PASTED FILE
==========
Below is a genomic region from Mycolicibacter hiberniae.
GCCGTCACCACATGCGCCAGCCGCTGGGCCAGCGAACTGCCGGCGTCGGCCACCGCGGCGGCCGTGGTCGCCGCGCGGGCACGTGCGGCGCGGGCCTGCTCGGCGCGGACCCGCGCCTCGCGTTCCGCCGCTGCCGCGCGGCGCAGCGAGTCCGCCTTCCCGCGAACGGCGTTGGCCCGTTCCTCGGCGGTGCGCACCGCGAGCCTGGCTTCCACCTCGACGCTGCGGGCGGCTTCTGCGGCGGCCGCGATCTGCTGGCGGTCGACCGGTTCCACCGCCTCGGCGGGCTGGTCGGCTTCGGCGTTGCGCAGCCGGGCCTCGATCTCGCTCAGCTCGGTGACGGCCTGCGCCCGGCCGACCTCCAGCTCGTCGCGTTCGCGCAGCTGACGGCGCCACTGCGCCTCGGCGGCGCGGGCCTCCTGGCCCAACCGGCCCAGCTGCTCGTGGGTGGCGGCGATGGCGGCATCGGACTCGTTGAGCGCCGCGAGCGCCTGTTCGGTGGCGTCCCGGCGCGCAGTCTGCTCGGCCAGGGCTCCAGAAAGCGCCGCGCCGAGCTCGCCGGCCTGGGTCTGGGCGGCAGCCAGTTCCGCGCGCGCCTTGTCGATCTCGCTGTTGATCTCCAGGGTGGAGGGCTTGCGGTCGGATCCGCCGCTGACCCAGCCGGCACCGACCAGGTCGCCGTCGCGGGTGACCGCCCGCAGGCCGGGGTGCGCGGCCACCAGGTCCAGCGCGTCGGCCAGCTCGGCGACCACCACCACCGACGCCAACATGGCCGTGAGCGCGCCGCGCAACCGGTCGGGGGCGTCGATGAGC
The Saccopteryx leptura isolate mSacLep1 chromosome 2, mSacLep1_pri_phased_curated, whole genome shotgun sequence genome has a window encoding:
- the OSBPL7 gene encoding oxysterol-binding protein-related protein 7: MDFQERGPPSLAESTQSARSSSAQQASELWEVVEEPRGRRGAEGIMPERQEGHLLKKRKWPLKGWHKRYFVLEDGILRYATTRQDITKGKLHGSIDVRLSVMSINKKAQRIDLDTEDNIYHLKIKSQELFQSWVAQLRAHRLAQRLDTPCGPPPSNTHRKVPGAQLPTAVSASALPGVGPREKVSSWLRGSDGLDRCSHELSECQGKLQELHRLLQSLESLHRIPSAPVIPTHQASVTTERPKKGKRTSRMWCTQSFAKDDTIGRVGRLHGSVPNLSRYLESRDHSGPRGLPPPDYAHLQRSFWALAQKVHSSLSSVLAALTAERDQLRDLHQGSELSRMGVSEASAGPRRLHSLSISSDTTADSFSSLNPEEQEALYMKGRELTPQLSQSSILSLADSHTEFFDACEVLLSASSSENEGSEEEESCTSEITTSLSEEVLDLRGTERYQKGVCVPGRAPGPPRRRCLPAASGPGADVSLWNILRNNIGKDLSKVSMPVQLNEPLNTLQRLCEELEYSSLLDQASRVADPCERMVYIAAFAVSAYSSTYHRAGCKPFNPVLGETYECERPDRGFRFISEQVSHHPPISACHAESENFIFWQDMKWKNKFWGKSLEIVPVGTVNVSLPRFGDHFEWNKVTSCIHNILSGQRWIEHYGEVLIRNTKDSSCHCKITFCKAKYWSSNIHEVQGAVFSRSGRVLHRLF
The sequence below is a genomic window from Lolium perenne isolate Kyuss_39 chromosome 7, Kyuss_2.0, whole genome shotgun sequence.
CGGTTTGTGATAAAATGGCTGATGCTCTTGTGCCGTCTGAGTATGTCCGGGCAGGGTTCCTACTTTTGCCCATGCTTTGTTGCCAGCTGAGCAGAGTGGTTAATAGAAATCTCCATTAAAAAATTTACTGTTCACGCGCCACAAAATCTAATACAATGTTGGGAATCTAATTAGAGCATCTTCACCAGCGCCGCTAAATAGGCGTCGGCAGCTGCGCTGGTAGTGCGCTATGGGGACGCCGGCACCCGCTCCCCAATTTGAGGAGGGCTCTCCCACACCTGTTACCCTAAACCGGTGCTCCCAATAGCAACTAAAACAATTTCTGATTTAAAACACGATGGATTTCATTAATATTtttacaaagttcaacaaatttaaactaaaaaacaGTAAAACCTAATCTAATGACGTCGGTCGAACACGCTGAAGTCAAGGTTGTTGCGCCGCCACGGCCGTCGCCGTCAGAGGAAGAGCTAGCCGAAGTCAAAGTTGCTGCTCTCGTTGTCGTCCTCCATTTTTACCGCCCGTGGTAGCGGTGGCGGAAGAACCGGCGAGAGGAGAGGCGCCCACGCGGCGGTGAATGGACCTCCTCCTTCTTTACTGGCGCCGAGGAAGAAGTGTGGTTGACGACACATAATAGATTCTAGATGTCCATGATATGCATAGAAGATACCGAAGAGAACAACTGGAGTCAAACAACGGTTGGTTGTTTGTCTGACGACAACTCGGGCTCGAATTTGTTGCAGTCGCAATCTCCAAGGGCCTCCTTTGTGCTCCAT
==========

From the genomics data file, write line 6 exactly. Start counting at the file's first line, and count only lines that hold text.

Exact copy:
CGGTTTGTGATAAAATGGCTGATGCTCTTGTGCCGTCTGAGTATGTCCGGGCAGGGTTCCTACTTTTGCCCATGCTTTGTTGCCAGCTGAGCAGAGTGGTTAATAGAAATCTCCATTAAAAAATTTACTGTTCACGCGCCACAAAATCTAATACAATGTTGGGAATCTAATTAGAGCATCTTCACCAGCGCCGCTAAATAGGCGTCGGCAGCTGCGCTGGTAGTGCGCTATGGGGACGCCGGCACCCGCTCCCCAATTTGAGGAGGGCTCTCCCACACCTGTTACCCTAAACCGGTGCTCCCAATAGCAACTAAAACAATTTCTGATTTAAAACACGATGGATTTCATTAATATTtttacaaagttcaacaaatttaaactaaaaaacaGTAAAACCTAATCTAATGACGTCGGTCGAACACGCTGAAGTCAAGGTTGTTGCGCCGCCACGGCCGTCGCCGTCAGAGGAAGAGCTAGCCGAAGTCAAAGTTGCTGCTCTCGTTGTCGTCCTCCATTTTTACCGCCCGTGGTAGCGGTGGCGGAAGAACCGGCGAGAGGAGAGGCGCCCACGCGGCGGTGAATGGACCTCCTCCTTCTTTACTGGCGCCGAGGAAGAAGTGTGGTTGACGACACATAATAGATTCTAGATGTCCATGATATGCATAGAAGATACCGAAGAGAACAACTGGAGTCAAACAACGGTTGGTTGTTTGTCTGACGACAACTCGGGCTCGAATTTGTTGCAGTCGCAATCTCCAAGGGCCTCCTTTGTGCTCCAT